SANTA CLARITA — An X-31 experimental jet spun out of control and crashed in the desert north of Edwards Air Force Base on a test flight earlier this year because ice had built up on an unheated air speed measuring device, an investigatory committee has concluded.
The pilot, who parachuted, survived with serious injuries.
An ad hoc committee of U.S. and German military officials, in findings released Tuesday, said that the ice caused the device to give incorrect data to the computers that help fly the plane.
The advanced experimental jet, one of only two in existence, was being used in a $230-million program managed by the U.S. government's Advanced Research Projects Agency for the United States and Germany.
The aircraft was in the final phase of the 43-minute flight on Jan. 19 when ice formed in or around a small tube located in the nose of the plane known as a Kiel probe. The tube was not heated because "flying in the desert, [researchers] thought it was unnecessary," said J.D. Hunley, a spokesman for NASA's Dryden Flight Research Center at Edwards.
The ice formation led to a false transmission of air pressure data to the cockpit, the flight control computers and to the mission control centers at Dryden. Wrongly concluding that the plane was flying more slowly than it was, the X-31's computer reconfigured the controls for a slower speed.
"The aircraft suddenly began oscillating in all axes, pitched up to over 90 degrees angle of attack and became uncontrollable, prompting the pilot to eject," according to a NASA statement.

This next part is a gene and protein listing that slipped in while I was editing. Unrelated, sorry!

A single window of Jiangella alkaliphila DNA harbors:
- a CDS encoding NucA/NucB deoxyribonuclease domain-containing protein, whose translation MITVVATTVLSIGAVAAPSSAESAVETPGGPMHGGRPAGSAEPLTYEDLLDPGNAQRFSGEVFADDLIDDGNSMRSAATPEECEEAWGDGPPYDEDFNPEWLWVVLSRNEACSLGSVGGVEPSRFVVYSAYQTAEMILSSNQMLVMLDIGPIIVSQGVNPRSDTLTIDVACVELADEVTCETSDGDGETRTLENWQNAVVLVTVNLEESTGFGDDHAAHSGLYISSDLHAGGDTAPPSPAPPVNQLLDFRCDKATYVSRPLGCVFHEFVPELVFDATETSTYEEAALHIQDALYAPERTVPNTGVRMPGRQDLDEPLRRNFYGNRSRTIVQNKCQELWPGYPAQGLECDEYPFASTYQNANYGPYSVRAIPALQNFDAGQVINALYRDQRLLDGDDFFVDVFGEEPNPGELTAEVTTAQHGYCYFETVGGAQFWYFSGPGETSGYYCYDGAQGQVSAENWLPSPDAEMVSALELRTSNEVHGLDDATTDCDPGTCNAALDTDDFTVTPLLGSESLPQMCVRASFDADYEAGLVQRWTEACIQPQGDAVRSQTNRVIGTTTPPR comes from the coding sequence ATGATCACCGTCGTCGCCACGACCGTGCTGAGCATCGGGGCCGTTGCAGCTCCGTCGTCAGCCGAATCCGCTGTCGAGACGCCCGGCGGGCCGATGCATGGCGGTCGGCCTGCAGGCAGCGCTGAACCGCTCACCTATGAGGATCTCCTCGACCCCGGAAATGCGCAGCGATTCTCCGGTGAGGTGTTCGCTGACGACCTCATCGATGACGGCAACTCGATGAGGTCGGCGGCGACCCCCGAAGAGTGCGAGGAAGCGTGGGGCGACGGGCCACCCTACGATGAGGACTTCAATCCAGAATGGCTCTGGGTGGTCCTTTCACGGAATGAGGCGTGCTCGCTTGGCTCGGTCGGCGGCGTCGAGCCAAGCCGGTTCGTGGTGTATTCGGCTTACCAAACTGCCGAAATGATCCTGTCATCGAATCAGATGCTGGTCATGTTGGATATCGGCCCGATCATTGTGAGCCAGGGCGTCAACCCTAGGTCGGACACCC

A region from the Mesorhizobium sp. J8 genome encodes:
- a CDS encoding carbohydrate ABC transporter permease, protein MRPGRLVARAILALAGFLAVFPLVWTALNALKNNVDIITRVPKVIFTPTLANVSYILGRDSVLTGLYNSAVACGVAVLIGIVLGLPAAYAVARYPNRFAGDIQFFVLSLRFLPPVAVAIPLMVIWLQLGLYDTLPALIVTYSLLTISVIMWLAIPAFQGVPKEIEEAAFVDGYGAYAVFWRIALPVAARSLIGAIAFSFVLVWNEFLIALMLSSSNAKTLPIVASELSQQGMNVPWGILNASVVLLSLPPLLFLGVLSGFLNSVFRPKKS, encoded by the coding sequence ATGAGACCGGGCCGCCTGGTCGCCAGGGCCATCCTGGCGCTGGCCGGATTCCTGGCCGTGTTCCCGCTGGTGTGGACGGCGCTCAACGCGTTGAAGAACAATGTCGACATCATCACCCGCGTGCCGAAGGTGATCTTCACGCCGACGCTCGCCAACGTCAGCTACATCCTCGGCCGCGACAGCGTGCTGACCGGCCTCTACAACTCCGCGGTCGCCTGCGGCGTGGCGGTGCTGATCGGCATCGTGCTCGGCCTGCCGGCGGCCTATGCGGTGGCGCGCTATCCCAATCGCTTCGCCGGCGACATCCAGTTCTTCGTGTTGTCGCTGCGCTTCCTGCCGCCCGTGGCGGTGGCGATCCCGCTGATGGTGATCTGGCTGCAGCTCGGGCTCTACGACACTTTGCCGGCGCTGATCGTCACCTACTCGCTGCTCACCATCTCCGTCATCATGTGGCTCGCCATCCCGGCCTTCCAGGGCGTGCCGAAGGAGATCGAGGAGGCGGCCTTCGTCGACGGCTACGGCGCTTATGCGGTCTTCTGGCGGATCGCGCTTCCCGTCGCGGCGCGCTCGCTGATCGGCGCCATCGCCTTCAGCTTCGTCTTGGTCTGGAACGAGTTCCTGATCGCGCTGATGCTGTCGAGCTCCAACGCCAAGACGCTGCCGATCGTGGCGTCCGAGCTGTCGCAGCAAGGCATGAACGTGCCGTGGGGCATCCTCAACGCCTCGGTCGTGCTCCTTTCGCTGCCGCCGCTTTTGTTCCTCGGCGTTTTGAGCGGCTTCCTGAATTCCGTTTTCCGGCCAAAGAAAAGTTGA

The pilot, Karl-Heinz Lang of Germany, ejected safely from 20,000 feet. But he suffered serious injuries, according to the committee's Aug. 18 report.
The X-31 is equipped with paddles that can change the direction of the jet exhaust, enabling the pilot to turn more tightly and point at targets more quickly than conventional fighter craft.
"The X-31 . . . was designed to fly in these difficult positions to test out the aerodynamic theory and push forward the envelope of flight," Hunley said.
Two X-31s, which together had more than 500 flights, were built by Rockwell Aerospace and Deutsche Aerospace as part of a joint project by NASA, the U.S. Navy, the U.S. Air Force, the German Federal Ministry of Defense, Rockwell Aerospace and Daimler-Benz.
Hunley was unable to provide the exact cost of the downed jet. But Lt. Col. Donna Parker, a Pentagon spokeswoman, put the U.S. contribution to the program at $190 million, and the German contribution at $40 million in 1993, the latest year for which figures were available.
The board recommended changes in X-31 equipment and training, but the crash came near the end of the X-31 test program. It did not affect the outcome, said NASA spokesman Don Haley. "The program was better than a 100% success," Haley said.
Soon after the crash, changes were made in the remaining X-31 and it flew several more flights at Edwards before a final appearance in the Paris Air Show last June, Haley said.
"There are no plans at this time to return it to flight status," Haley said.